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Eu terrorism = Rise of the right?

morstarmorstar Posts: 5,058
edited August 2016 in The cake stop
Question, supposing Europe continues to see terror attacks with their current frequency...
Is a rise of right wing / fascist sentiment inevitable?
I can't help but feel it is. There is already a widespread anti-immigration mindset as evidenced in recent times. If terrorism becomes a very real and common occurrence, I can see things getting very ugly.

Posts

  • finchyfinchy Posts: 6,686
    Yes. Maybe they won't get into power, but these continued attacks, plus the spate of high-profile sexual attacks (Rotheram, Cologne, etc.), combined with declining public confidence in European governments' ability or even willingness to tackle the issues could easily lead to the far right becoming far more influential.
  • morstarmorstar Posts: 5,058
    I wonder if things even become worse at a man on the street level.
    If people genuinely perceive Muslims as an enemy within, then how unpleasant may things get? People are already intolerant due to a combination of intolerance and genuine concerns over economic migration. A real fear of terrorism (whether proportionate or not) can only make things considerably worse.
  • rick_chaseyrick_chasey Posts: 60,997 Lives Here
    I'd imagine that's precisely what the terrorists are after.
  • surrey_commutersurrey_commuter Posts: 15,852
    morstar wrote:
    I wonder if things even become worse at a man on the street level.
    If people genuinely perceive Muslims as an enemy within, then how unpleasant may things get? People are already intolerant due to a combination of intolerance and genuine concerns over economic migration. A real fear of terrorism (whether proportionate or not) can only make things considerably worse.

    Irish were never lumped together as terrorists so maybe not.

    I think more likely that the security forces will start dealing with the problem under the radar.
  • ProssPross Posts: 31,600
    I'd imagine that's precisely what the terrorists are after.

    Exactly.
  • mr_goomr_goo Posts: 3,770
    Stupid politicians in Europe open the door to millions, many with none or little official identification. European passports issued to them once they are settled =
    Suicide bombings. Machete attacks. Gun massacres. Lorries used as weapons. Rapes. Grooming of children.
    Little wonder then that many people will feel under threat and be anti immigration. Little wonder that some will start to take the law into their own hands. Little wonder then that the 'Right Wing' will raise it's head above the parapet.

    Pandora's box has been opened.
    Always be yourself, unless you can be Aaron Rodgers....Then always be Aaron Rodgers.
  • mamba80mamba80 Posts: 5,032
    morstar wrote:
    I wonder if things even become worse at a man on the street level.
    If people genuinely perceive Muslims as an enemy within, then how unpleasant may things get? People are already intolerant due to a combination of intolerance and genuine concerns over economic migration. A real fear of terrorism (whether proportionate or not) can only make things considerably worse.

    Irish were never lumped together as terrorists so maybe not.

    I think more likely that the security forces will start dealing with the problem under the radar.

    difference being the Irish assimilated themselves into society, were white, spoke english, had a loveable rogue appeal and didnt wear different clothing, people are get scared of anything different, add in that "anything different" might attack you and you ve got recipe for disaster, jeez there were 17m people in this country frightened of the Europeans.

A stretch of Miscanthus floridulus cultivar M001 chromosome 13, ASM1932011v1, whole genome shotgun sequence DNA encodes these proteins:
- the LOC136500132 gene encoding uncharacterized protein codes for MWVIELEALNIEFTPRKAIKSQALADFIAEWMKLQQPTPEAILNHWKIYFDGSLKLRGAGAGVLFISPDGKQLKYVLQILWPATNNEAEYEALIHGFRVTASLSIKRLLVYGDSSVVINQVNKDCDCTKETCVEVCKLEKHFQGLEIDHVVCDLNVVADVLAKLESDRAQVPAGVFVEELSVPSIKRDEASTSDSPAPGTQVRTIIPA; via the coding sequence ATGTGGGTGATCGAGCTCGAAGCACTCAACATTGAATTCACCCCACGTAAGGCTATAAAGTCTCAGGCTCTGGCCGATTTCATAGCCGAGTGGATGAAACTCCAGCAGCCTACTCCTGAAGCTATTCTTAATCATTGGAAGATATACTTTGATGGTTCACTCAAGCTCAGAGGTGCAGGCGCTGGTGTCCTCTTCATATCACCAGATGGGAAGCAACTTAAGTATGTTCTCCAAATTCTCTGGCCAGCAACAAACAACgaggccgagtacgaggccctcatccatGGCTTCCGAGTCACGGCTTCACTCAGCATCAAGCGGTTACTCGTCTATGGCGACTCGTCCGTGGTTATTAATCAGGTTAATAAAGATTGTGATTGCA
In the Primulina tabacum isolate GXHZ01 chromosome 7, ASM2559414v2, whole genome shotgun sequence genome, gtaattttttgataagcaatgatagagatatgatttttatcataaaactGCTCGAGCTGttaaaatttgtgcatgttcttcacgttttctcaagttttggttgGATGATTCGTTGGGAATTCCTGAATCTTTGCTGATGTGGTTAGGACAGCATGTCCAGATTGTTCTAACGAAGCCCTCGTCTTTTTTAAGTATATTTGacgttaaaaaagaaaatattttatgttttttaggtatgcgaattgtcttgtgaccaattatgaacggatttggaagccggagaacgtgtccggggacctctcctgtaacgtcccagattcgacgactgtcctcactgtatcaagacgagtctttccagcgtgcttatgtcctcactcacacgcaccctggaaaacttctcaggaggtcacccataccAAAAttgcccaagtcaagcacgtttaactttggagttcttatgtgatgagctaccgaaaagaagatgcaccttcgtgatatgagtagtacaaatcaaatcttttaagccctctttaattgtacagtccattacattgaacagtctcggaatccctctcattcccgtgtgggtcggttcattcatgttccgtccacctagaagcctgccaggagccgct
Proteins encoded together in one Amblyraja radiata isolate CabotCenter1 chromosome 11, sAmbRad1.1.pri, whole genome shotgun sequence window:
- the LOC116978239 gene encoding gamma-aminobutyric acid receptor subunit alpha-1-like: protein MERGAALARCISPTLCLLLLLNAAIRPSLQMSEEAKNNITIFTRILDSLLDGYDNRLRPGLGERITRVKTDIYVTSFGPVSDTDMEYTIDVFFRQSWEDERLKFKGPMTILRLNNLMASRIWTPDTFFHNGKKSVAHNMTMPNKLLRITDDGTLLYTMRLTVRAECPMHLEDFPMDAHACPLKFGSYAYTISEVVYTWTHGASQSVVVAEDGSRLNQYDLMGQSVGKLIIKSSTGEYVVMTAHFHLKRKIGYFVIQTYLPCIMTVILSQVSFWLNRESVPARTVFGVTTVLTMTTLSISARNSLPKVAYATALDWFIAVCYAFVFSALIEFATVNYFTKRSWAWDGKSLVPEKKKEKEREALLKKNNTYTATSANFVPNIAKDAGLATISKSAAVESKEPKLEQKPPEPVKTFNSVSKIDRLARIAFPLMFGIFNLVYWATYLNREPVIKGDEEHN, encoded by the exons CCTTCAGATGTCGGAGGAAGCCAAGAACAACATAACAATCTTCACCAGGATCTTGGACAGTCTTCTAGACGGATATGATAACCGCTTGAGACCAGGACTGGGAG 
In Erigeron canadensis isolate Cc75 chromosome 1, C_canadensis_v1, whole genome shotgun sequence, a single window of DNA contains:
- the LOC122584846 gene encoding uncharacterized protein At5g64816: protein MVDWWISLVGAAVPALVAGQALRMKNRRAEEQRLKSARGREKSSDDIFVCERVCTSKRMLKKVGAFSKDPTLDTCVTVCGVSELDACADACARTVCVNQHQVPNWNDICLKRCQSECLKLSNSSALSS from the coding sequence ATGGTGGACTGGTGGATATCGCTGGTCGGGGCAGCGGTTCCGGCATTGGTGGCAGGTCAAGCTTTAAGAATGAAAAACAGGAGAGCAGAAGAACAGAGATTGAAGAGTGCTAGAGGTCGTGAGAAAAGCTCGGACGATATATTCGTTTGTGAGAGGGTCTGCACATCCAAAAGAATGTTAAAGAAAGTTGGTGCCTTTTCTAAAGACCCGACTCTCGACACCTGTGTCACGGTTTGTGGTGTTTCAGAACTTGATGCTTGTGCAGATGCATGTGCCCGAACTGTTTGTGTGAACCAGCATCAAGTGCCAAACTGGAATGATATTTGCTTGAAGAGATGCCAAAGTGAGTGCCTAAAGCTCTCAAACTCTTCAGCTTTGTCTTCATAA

Security forces have zero chance of being able to stop terrorism, they ve not enough man power, the ghettos in european cities are huge, the social problems insurmountable and the attackers can see how successful they can be, with nothing more than a truck and a crowd.

    IS seem to be inspiring people to act alone or in small groups, extremely difficult to root out.
  • mr_goomr_goo Posts: 3,770
    This thread is obviously intimating that Right Wing factions will come to the fore in light of Islamic inspired terror attacks across Europe. Yet surely there is a degree of irony in this?
    By definition Islam is ultra conservative, it has a deep rooted devotion to it's ethnic culture. Combined with religious fervour, and a disdain for the influence of foreign powers and foreign (Western) influences. It could be classified as ethnocentric, theocratic and xenophobic. These are all traits found in the right wing.
    Surely it begs the question why the Anti-Fascist leagues march in support of Islam?
    In recent 20th century history some factions of Islam allied themselves with the Nazis in the Balkans to 'help deal with the Jewish population of the region'. Did the genocidal acts of the Balkan conflict in the 1990s have any link back to this?

    I would like to point out that my comment is purely observational and one of enquiry to someone who could enlighten further upon this subject in a purely educational aspect.
    Always be yourself, unless you can be Aaron Rodgers....Then always be Aaron Rodgers.
  • surrey_commutersurrey_commuter Posts: 15,852
    Mr Goo wrote:
    This thread is obviously intimating that Right Wing factions will come to the fore in light of Islamic inspired terror attacks across Europe. Yet surely there is a degree of irony in this?
    By definition Islam is ultra conservative, it has a deep rooted devotion to it's ethnic culture. Combined with religious fervour, and a disdain for the influence of foreign powers and foreign (Western) influences. It could be classified as ethnocentric, theocratic and xenophobic. These are all traits found in the right wing.